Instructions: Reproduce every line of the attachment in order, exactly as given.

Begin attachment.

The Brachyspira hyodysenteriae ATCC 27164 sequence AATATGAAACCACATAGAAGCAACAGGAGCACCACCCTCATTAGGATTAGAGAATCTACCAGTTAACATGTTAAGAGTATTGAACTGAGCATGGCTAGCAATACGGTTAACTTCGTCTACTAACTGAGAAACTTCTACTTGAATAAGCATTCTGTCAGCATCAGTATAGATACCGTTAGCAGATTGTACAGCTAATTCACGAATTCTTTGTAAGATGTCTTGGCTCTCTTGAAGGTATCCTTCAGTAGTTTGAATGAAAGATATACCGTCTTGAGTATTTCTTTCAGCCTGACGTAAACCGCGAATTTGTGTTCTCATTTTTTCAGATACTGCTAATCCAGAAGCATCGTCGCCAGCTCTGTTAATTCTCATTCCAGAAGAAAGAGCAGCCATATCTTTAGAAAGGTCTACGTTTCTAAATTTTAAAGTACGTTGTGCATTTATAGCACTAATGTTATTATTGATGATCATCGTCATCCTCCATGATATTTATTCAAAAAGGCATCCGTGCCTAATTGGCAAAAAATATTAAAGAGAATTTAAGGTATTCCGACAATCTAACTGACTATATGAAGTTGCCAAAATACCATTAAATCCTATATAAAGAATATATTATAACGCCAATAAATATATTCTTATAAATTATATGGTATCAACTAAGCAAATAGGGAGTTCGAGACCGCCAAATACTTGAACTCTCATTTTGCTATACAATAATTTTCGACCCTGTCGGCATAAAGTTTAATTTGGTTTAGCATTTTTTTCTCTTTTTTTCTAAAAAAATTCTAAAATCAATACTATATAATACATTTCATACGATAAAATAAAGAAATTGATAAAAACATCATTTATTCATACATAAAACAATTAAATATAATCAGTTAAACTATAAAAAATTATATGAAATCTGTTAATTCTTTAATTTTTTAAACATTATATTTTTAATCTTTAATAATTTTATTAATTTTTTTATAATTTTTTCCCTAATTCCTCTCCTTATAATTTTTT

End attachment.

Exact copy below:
The Brachyspira hyodysenteriae ATCC 27164 sequence AATATGAAACCACATAGAAGCAACAGGAGCACCACCCTCATTAGGATTAGAGAATCTACCAGTTAACATGTTAAGAGTATTGAACTGAGCATGGCTAGCAATACGGTTAACTTCGTCTACTAACTGAGAAACTTCTACTTGAATAAGCATTCTGTCAGCATCAGTATAGATACCGTTAGCAGATTGTACAGCTAATTCACGAATTCTTTGTAAGATGTCTTGGCTCTCTTGAAGGTATCCTTCAGTAGTTTGAATGAAAGATATACCGTCTTGAGTATTTCTTTCAGCCTGACGTAAACCGCGAATTTGTGTTCTCATTTTTTCAGATACTGCTAATCCAGAAGCATCGTCGCCAGCTCTGTTAATTCTCATTCCAGAAGAAAGAGCAGCCATATCTTTAGAAAGGTCTACGTTTCTAAATTTTAAAGTACGTTGTGCATTTATAGCACTAATGTTATTATTGATGATCATCGTCATCCTCCATGATATTTATTCAAAAAGGCATCCGTGCCTAATTGGCAAAAAATATTAAAGAGAATTTAAGGTATTCCGACAATCTAACTGACTATATGAAGTTGCCAAAATACCATTAAATCCTATATAAAGAATATATTATAACGCCAATAAATATATTCTTATAAATTATATGGTATCAACTAAGCAAATAGGGAGTTCGAGACCGCCAAATACTTGAACTCTCATTTTGCTATACAATAATTTTCGACCCTGTCGGCATAAAGTTTAATTTGGTTTAGCATTTTTTTCTCTTTTTTTCTAAAAAAATTCTAAAATCAATACTATATAATACATTTCATACGATAAAATAAAGAAATTGATAAAAACATCATTTATTCATACATAAAACAATTAAATATAATCAGTTAAACTATAAAAAATTATATGAAATCTGTTAATTCTTTAATTTTTTAAACATTATATTTTTAATCTTTAATAATTTTATTAATTTTTTTATAATTTTTTCCCTAATTCCTCTCCTTATAATTTTTT